Reverberations: ''Violence across Time and Space''
26 – 28 Mart 2015
Galata Rum İlkokulu
This conference aims to generate new concepts for the study of violence and its aftermath. We invite innovative ethnographic studies that attend to the enduring distribution and reverberation of violence across space, time and other dimensions, both in and beyond the interiority and inter-subjectivity of the human being. Specifically we would like to ask what are the potentials and dangers of displacing the human from its central position within studies of violence? And, what can a post-humanist analysis of violence look like?
Many studies on violence to date have assumed an anthropocentric framework inspired by humanist philosophies. Violence done to the human self and body (on an individual or massive scale) has thereby formed the primary concern and engendered conceptualizations drawing on tools of theories of ‘subjectivity.’ Concepts thus applied and theorized range from ‘trauma’ to ‘melancholia,’ ‘mourning,’ ‘nostalgia,’ ‘loss,’ and ‘suffering,’ unpacked via versions of ‘memory studies.’ On the other hand, by engaging the limits of language and representation and by following displacements and responses across and beyond bodies and technologies, studies on violence have also partaken in moves to deconstruct and complicate notions of the human. Scholars in this vein have begun to explore the reach of violence across time, space and materialities as ‘ruination,’ as well as its mystical supernatural apparitions via ‘haunting’.
Foucault was arguably the first post-humanist philosopher to analyse violence in spaces, time, institutions, and regulations, beyond the wounds inflicted through torture upon the human body. This conference aims to build upon this post-humanist trajectory by taking on board, in the study of violence, other more recent challenges from affect theory and the new materialisms. In doing so, however, we do not aim to advocate any clear theoretical orientation or trajectory, but instead to create a space for the discussion of the strengths and weaknesses of different frameworks. A critical engagement with humanist legacies within studies of violence that focus singularly on human subjectivity might thus be matched by reflections on how recent post-humanist approaches, in ‘distributing subjectivity outside’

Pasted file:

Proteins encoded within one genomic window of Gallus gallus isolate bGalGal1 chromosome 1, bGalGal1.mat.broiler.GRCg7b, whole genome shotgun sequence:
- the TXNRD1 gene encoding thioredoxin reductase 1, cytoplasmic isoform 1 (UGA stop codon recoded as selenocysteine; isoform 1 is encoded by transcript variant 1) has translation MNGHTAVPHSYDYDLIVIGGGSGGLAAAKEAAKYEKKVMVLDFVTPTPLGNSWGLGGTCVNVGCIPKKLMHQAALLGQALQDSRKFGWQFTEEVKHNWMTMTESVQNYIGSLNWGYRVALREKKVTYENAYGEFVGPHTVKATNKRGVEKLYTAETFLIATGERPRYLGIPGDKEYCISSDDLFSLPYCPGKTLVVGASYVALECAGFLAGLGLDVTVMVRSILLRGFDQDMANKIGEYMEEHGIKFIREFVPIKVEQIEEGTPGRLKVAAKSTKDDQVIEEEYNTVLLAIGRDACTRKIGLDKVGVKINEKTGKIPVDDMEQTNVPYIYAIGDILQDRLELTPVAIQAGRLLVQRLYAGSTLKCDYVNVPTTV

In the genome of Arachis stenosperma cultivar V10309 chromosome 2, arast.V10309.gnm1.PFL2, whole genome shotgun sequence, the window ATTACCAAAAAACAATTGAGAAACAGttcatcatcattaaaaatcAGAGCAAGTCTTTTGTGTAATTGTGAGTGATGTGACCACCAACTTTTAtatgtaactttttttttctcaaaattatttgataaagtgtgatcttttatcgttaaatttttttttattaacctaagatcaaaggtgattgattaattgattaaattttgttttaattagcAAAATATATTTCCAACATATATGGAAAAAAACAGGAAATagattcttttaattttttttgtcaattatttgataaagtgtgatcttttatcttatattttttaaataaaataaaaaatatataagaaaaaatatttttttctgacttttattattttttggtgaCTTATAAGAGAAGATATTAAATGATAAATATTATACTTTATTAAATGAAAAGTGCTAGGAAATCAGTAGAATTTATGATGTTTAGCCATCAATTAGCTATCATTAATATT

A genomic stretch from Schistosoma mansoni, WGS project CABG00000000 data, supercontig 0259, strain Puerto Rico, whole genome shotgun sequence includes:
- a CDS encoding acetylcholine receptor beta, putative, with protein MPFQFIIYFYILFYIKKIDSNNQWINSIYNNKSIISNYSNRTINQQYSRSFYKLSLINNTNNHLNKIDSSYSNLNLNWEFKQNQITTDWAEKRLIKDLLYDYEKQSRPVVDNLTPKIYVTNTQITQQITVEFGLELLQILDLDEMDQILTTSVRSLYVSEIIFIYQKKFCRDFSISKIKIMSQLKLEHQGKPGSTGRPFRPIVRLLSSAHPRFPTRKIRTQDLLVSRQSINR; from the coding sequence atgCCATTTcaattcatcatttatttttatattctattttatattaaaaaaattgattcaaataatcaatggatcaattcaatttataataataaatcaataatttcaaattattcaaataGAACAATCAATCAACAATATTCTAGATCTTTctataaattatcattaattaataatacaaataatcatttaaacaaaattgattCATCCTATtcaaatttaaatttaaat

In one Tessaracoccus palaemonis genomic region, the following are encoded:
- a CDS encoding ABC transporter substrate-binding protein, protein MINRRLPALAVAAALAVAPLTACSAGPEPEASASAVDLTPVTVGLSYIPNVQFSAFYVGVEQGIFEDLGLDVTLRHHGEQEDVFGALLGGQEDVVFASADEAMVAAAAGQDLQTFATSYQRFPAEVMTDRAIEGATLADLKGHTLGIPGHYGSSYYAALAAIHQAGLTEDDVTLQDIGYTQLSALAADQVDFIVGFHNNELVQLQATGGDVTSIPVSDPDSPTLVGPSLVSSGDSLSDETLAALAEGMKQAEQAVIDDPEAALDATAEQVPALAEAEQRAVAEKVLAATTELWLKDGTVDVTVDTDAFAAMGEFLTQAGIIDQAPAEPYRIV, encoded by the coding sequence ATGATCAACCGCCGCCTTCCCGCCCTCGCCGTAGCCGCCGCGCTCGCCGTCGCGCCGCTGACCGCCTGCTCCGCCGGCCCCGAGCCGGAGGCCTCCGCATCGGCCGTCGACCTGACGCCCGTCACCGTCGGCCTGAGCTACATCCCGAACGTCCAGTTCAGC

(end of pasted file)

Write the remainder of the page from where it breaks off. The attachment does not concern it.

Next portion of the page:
(Latour) have, in reverse, failed to explore the body, inter-subjectivity, and gender.
We invite scholars into a space for critical discussion where we aim to generate new concepts, frameworks and modes of enquiry through historically and ethnographically specific cases on the longue durée, spatial expanse and material reverberations of violent pasts. Ethnographies in this vein could account for violence as it seeps into the environment, the atmosphere, air, nature, people’s relations with supernatural beings, with their objects, spaces, the built environment, technologies and other rationalities, as well as with each other. Such studies would attend to criss- crossing relations that involve violence (human body-environment- materiality-space-time) without singularly framing violence in the asymmetrical inter-subjective relation between perpetrator and victim. Instead they would study violence as it crosses substances, fields, institutions, and inter-subjective relations, how violence gets reconfigured, how it assumes other chemistries or appears in new moulds and shapes. The historical and the ethnographic will drive the analyses invited such that specific rather than abstract conceptualizations of violence are developed and discussed.
Yael Navaro-Yashin, Zerrin Ozlem Biner, Alice von Bieberstein, Seda Altug
Exhibition Curator: Emrah Gokdemir
REMNANTS project, Department of Social Anthropology, University of Cambridge
Sponsored by: European Research Council (ERC) and the Department of Social Anthropology, University of Cambridge